Skip to content


Shareholder Resolution

At Toyota’s annual general meeting on June 14, 2023, investors should vote in favor of the shareholder resolution filed by AkademikerPension, Storebrand, and APG. The resolution calls on the company to conduct and publish a comprehensive annual review of their climate-related lobbying activities, direct and indirect (e.g. via industry associations), which would both reduce risks from climate change and align with the Paris Agreement and Toyota’s own goal of carbon neutrality by 2050.

Read Toyota’s notice of AGM
Read InfluenceMap’s shareholder resolution investor briefing

AkademikerPension (filing under Kapitalforeningen MP Invest), Storebrand, and APG have filed a shareholder resolution, Proposed Resolution 4, for consideration at Toyota’s annual meeting on June 14, 2023. It would require that Toyota conduct and publish a comprehensive annual review of their climate-related lobbying activities, direct and indirect, including via industry associations.

Toyota is the world’s largest automaker by sales, but their climate policy engagement has not been aligned with the Paris Agreement and staying below a 1.5°C pathway. Toyota has expressed support for the Paris Agreement and has a 2050 carbon neutrality target. However, per analysis from the think tank InfluenceMap, Toyota “has mostly negative engagement globally on policy mandating the full electrification of the automotive sector, instead promoting an extended role for ICE-powered vehicles, including hybrids… [and] opposed numerous policies mandating the long-term phase-out of internal combustion engine (ICE)-powered vehicles and the introduction of zero-emission vehicle targets in multiple regions in 2021-23.”

Despite a new CEO, Koji Sato, taking over in April 2023 from now Chairman, Akio Toyoda, there has been no significant evidence of a shift towards positive climate policy engagement. Toyota’s climate lobbying falls far short of the 2022 Global Standard on Responsible Climate Lobbying proposed by institutional investors.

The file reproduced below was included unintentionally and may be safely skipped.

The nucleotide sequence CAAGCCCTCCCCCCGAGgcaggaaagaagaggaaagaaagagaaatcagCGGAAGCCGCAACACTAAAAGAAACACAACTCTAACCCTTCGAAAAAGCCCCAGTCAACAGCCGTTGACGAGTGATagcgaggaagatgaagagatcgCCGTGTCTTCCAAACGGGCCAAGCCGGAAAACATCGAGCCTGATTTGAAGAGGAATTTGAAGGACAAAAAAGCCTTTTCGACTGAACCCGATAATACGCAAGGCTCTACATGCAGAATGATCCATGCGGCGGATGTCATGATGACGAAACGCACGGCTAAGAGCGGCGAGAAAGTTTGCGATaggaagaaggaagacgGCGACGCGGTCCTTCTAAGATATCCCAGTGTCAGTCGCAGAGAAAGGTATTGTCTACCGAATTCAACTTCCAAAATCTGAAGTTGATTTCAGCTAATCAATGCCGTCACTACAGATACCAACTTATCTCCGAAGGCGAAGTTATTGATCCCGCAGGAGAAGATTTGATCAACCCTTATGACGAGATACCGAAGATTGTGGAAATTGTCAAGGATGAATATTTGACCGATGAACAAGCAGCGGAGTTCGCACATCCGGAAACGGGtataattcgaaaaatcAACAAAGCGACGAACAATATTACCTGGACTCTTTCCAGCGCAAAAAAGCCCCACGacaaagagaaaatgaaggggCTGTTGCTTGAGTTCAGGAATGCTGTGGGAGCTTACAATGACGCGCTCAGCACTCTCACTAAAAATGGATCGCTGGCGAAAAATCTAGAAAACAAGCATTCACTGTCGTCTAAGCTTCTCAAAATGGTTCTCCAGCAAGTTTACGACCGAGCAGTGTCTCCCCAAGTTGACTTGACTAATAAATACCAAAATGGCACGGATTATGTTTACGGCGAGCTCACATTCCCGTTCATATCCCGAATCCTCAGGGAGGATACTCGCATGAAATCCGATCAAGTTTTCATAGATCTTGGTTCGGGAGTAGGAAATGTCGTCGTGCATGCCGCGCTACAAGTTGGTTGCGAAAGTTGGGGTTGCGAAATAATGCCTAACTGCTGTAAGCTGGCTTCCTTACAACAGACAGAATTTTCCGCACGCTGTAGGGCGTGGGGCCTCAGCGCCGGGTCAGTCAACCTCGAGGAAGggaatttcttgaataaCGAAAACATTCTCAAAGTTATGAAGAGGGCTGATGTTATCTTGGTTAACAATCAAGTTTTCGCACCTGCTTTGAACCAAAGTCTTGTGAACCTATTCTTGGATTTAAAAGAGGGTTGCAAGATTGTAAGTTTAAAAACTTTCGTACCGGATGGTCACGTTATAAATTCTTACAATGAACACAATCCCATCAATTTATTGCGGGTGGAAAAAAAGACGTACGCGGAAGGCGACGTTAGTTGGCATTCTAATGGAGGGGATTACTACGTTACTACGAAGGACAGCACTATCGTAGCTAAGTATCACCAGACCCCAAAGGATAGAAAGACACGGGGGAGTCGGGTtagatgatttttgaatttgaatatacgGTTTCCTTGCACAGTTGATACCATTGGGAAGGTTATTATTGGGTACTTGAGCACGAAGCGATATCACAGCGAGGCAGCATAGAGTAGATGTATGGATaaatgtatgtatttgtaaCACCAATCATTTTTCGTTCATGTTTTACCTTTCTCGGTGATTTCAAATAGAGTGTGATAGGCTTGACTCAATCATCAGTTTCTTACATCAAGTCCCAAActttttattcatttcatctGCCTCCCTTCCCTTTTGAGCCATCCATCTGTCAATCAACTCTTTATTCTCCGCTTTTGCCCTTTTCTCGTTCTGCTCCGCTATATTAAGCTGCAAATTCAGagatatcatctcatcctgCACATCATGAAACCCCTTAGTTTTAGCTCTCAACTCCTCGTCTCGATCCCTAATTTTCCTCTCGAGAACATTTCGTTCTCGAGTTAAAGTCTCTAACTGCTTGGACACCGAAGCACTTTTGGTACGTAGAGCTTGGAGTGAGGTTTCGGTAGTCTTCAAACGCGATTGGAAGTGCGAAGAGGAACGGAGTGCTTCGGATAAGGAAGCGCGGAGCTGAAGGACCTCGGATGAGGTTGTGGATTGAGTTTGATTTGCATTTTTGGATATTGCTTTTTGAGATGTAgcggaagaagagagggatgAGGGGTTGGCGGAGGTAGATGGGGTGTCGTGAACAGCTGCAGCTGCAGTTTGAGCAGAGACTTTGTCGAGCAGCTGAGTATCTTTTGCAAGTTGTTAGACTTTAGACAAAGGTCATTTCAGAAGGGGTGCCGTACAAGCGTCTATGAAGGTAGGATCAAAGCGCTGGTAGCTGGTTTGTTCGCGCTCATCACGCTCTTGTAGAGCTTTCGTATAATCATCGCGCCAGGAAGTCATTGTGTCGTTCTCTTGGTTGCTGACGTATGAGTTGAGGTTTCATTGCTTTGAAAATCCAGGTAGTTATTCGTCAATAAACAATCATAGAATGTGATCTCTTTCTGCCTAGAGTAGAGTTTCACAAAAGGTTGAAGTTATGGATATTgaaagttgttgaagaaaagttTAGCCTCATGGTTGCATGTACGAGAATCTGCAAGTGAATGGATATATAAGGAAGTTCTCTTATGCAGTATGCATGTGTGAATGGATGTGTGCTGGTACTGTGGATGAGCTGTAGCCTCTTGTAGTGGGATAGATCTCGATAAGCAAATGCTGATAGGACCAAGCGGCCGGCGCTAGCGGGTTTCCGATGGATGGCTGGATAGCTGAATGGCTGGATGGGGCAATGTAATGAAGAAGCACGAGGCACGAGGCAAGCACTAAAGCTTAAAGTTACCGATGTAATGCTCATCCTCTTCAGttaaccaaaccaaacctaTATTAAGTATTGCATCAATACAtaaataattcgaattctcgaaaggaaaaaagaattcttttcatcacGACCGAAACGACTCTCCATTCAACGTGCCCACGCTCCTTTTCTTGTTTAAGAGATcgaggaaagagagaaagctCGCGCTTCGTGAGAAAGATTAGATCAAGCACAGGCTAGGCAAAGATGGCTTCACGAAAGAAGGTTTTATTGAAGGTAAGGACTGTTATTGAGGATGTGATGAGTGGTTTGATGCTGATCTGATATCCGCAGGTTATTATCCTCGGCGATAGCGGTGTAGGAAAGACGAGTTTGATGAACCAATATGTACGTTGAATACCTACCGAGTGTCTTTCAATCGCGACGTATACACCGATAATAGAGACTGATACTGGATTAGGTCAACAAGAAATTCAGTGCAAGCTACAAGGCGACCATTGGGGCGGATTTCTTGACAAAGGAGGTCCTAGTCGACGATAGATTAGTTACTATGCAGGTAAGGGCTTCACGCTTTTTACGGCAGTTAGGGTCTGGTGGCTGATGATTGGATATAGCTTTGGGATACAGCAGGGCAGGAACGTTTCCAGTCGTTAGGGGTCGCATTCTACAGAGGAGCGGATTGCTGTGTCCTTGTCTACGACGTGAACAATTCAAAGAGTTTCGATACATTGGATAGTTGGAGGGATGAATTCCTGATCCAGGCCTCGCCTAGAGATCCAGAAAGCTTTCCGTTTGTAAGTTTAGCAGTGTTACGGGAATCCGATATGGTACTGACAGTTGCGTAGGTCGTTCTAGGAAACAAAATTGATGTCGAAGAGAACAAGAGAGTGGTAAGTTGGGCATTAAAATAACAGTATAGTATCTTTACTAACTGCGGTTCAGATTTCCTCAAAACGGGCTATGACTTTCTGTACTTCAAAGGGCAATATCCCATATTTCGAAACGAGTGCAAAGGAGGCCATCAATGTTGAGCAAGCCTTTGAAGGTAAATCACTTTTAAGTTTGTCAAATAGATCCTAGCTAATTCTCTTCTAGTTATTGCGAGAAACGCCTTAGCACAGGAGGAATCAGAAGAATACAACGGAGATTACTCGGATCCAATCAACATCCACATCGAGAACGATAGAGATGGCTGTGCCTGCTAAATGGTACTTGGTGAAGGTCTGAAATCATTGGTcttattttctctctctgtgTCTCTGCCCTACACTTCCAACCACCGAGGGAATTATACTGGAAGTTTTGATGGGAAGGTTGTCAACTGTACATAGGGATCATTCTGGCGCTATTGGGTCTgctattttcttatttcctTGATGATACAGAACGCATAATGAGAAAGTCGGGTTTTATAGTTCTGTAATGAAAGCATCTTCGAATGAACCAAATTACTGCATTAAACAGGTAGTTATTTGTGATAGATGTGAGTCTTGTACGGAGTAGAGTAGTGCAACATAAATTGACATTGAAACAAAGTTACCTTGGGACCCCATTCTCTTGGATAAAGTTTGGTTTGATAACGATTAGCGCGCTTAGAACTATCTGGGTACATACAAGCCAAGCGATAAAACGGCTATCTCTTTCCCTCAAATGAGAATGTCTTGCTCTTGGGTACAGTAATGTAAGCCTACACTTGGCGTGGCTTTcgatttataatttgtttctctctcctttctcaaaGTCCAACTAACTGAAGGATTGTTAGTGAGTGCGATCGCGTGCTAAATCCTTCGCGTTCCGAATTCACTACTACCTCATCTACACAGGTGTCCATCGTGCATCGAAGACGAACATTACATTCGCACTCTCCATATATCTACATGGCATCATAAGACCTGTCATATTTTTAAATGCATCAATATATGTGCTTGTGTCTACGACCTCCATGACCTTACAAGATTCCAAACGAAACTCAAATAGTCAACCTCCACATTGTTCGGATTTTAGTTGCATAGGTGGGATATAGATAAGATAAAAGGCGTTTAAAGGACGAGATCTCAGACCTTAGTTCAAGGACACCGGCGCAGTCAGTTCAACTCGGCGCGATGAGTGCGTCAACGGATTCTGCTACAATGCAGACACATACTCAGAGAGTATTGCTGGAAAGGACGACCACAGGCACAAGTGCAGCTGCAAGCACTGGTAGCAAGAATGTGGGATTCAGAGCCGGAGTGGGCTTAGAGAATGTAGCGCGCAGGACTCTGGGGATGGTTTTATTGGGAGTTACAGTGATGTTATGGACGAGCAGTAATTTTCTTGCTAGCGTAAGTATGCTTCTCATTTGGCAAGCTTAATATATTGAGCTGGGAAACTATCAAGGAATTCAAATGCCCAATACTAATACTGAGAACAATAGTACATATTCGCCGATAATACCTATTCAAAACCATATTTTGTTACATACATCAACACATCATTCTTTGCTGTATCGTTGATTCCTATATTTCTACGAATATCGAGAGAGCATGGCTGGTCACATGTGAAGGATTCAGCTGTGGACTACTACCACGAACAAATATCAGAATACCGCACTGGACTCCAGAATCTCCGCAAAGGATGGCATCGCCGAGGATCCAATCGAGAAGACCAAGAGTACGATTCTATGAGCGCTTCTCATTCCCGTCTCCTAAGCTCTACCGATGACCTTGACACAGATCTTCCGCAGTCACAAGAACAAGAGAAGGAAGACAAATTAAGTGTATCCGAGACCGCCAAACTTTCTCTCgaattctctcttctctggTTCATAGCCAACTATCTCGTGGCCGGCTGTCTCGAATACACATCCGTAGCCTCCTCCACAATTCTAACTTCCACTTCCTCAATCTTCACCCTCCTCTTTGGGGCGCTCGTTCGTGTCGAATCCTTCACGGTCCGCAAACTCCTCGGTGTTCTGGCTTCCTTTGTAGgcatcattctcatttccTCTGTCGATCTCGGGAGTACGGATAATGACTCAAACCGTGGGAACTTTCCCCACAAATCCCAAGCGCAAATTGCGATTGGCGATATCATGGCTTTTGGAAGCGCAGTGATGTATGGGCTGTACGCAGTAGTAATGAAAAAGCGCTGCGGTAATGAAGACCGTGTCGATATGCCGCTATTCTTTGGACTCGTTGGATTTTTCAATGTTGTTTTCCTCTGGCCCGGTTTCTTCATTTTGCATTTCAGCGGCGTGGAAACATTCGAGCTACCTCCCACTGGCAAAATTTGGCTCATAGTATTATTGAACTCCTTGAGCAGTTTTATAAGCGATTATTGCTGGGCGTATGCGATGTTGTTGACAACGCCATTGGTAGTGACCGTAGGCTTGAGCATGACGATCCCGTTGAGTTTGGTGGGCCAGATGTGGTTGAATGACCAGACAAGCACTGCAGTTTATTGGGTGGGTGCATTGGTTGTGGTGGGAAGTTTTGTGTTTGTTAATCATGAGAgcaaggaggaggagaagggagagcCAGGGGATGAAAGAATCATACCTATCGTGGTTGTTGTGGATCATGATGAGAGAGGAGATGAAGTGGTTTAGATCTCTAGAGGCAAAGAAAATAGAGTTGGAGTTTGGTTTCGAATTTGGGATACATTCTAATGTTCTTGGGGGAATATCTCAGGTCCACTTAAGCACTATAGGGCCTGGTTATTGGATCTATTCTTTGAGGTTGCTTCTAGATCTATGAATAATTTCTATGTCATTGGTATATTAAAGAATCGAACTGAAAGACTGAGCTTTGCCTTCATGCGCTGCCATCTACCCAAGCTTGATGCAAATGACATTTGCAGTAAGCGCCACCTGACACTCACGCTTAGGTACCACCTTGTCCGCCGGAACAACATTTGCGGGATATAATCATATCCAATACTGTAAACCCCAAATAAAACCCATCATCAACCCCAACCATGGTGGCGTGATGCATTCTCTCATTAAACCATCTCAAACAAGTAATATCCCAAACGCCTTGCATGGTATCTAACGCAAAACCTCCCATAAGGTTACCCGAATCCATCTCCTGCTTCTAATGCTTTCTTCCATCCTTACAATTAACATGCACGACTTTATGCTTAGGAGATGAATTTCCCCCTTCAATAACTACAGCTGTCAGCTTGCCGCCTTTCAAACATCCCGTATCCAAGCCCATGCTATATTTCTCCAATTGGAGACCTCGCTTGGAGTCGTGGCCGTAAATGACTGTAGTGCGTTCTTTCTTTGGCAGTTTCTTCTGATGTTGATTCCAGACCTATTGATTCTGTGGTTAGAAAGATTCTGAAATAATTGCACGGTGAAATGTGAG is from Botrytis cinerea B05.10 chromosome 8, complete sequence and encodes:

As the world’s largest automaker in one of the highest emitting sectors globally, Toyota’s negative climate policy engagement undermines the Paris Agreement. For example, Toyota allegedly weakened the 2022 G7 Communique and threatened to shut down manufacturing in the UK in response to the UK government’s ICE phaseout plans.

Toyota’s resistance and inaction also presents undue risk to Toyota’s own future, as they fail to respond to a global market shift towards electric vehicles (EVs) that is well underway. According to EV-Volumes, multiple markets, including China, the EU, USA, and Korea, have all well-surpassed 5% market share, which has been identified by Bloomberg analysis as a market tipping point for mass EV adoption. Toyota is also a prominent member of multiple influential industry associations that have negative climate lobbying positions. This includes the Japanese Automobile Manufacturers Association and Japan’s business lobby, Keidanren—on which Akio Toyoda serves, respectively, as Chair and Mobility Committee Chair—the National Association of Manufacturers (NAM) in the US, and the European Automobile Manufacturers Association.

This shareholder resolution is a continuation of publicly reported, multi-year engagement between institutional investors and Toyota, and Toyota has failed to take the necessary action on their climate policy engagement and decarbonization plans. Toyota needs to align their policy engagement with the Paris Agreement and their own commitment to carbon neutrality by 2050. Support for the resolution is growing ahead of the AGM. Institutional Shareholder Services, recommended shareholders vote in favor of the resolution; AP7, a Swedish pension fund, pre-declared their vote for the resolution; and two of the largest pension funds in the USA, California Public Employees’ Retirement System (CalPERS) and the Office of the New York City Comptroller announced their votes for the resolution. On June 14, investors must vote for Proposed Resolution 4 on climate policy engagement.

Back To Top